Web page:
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Alan Rice

Human being. I'm a PhD student studying molecular evolution at a university in Ireland. Likes: sugar, data & science. Dislikes: peas & cats. I don't know how I made it this far either. (he/him)

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So today Apple released the colourful iPhone 5s and iPhone 5c at an event that Apple said would ‘brighten everyone’s day’. The ‘everyone’ on the invitation was thought to include those in the market for a less premium device, those who usually buy one of the two previous generation devices that continue to be sold after a new flagship is announced. However the iPhone 5c basically has the iPhone 5 internals and a colourful plastic external body that’s cheaper to produce. This would be fine if it wasn’t sold at the usual price point of the previous generation, like the iPhone 5 would be if two models weren’t introduced today. So basically this is just a way for Apple to increase their profit margin on previous generation sales. And to add to that the iPhone 4S (now 4s) is still hanging around as the cheapest of the three.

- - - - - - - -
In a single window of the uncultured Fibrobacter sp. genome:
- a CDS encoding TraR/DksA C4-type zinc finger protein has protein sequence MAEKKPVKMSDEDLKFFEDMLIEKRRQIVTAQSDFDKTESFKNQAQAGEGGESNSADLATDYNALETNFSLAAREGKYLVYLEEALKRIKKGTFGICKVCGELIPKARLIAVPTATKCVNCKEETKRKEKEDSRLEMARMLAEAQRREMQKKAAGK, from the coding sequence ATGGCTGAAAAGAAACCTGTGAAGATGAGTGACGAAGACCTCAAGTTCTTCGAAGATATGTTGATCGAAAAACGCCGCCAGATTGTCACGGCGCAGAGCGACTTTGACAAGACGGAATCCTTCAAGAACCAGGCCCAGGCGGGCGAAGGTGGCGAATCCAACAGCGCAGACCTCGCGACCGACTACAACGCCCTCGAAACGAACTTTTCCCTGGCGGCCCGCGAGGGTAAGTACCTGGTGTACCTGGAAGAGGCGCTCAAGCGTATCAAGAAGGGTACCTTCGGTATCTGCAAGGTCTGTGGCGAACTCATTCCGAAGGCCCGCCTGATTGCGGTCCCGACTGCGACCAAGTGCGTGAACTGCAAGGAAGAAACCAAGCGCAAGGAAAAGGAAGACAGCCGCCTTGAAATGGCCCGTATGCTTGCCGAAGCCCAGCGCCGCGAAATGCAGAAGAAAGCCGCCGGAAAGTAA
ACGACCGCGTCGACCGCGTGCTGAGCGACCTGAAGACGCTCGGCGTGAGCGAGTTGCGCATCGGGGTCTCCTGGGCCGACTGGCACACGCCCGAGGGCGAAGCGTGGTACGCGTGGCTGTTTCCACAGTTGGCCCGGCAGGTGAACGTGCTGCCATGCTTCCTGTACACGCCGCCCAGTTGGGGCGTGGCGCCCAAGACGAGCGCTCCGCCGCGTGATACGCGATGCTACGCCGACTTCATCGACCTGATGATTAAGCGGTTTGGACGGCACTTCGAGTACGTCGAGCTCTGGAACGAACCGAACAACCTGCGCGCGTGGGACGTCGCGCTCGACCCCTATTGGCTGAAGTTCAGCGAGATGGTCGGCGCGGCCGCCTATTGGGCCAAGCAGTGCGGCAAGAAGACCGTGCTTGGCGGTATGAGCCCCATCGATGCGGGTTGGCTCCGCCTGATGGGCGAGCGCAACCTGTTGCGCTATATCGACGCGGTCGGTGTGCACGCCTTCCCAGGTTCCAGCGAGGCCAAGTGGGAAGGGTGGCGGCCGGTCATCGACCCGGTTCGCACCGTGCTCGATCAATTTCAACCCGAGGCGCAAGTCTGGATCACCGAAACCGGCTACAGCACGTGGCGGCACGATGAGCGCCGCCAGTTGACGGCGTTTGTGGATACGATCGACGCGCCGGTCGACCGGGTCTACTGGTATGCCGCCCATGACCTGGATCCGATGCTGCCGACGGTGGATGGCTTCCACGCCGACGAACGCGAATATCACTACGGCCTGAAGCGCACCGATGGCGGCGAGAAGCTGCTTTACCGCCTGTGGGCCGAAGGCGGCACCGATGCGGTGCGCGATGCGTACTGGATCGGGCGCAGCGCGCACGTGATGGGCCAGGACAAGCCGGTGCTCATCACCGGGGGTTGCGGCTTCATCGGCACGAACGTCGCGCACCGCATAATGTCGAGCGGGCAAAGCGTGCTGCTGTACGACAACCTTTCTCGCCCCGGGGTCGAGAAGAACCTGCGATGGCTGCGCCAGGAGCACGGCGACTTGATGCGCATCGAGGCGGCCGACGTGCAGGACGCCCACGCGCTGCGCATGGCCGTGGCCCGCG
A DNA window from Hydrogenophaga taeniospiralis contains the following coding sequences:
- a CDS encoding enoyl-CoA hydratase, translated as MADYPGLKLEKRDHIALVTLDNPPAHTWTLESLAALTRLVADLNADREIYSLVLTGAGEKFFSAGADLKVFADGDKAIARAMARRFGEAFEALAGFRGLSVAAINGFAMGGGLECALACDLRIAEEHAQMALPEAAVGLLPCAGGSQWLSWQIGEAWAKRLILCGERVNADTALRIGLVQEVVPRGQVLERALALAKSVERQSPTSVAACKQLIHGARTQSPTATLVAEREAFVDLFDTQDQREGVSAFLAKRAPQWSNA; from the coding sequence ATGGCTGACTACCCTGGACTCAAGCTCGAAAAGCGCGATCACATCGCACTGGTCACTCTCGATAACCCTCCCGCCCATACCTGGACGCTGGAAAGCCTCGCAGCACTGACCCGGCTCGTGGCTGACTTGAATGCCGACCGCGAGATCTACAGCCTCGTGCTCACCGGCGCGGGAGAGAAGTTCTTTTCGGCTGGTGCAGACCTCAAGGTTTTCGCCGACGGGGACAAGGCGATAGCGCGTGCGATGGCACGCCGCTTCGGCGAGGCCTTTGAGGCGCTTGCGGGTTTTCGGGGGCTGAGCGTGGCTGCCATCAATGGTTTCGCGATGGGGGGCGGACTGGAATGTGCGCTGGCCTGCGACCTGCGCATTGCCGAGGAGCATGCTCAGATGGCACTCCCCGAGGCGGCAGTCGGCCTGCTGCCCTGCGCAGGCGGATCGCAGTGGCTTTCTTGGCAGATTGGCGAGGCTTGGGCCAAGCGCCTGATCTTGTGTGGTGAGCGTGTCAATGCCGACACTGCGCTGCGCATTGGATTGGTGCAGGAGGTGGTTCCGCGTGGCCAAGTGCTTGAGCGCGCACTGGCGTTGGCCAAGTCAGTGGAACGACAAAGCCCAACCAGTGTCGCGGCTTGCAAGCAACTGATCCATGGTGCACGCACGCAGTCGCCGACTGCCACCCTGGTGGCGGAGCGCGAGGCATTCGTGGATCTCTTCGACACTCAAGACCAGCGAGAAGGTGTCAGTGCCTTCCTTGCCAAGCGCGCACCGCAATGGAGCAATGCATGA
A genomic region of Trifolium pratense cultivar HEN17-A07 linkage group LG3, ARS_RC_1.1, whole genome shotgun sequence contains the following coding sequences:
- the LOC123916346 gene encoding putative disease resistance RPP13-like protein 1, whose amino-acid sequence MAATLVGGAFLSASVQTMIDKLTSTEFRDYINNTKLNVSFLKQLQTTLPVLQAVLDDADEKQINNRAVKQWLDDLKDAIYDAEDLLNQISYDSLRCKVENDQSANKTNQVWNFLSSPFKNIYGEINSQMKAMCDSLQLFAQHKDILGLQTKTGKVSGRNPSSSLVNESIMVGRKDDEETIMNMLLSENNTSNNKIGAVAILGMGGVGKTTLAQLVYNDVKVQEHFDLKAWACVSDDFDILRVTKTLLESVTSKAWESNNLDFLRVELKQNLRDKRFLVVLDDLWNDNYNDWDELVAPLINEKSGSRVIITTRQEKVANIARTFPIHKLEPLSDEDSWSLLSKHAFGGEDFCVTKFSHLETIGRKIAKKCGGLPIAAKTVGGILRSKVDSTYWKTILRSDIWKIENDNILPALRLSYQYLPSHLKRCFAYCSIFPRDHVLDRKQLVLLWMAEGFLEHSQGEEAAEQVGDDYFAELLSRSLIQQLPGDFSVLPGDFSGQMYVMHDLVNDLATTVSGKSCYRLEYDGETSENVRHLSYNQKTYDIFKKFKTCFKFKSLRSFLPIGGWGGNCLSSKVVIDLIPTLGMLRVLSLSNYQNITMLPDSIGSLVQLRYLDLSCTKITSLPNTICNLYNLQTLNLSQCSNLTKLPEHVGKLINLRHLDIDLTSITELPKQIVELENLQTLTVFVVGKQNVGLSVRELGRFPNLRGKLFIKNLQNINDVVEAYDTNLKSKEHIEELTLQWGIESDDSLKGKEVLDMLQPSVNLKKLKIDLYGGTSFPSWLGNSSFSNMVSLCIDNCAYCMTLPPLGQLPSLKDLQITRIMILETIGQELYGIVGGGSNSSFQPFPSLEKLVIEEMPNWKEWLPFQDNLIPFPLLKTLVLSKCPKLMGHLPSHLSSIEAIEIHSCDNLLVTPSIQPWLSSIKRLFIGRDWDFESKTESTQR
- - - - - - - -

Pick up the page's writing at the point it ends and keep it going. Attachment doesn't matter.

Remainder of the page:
I can see two possible things happening next year. One is that the 4s will disappear with that price point not being replaced and that the 5c (with a new name) will drop in price slightly with a small spec bump to have a product lineup of just two with a wider gap between it and the flagship. The second possibility is that the 4s will be replaced by the 5c and the 5c will be replaced with a moderate update with a new flagship as well. So standard lineup of three generations with hand-me-down internals but slightly higher margins on previous generations compared to previous years.

While Apple is a premium tech company, it’s difficult to not feel disappointed that they didn’t ‘throw a cat among the pigeons’ in the mid-range phone market. Dominated by bland clones running versions of Android from two years ago it would have brought some much welcome competition to the stagnant mid-range category. Today is a victory for Apple’s shareholders and colour lovers.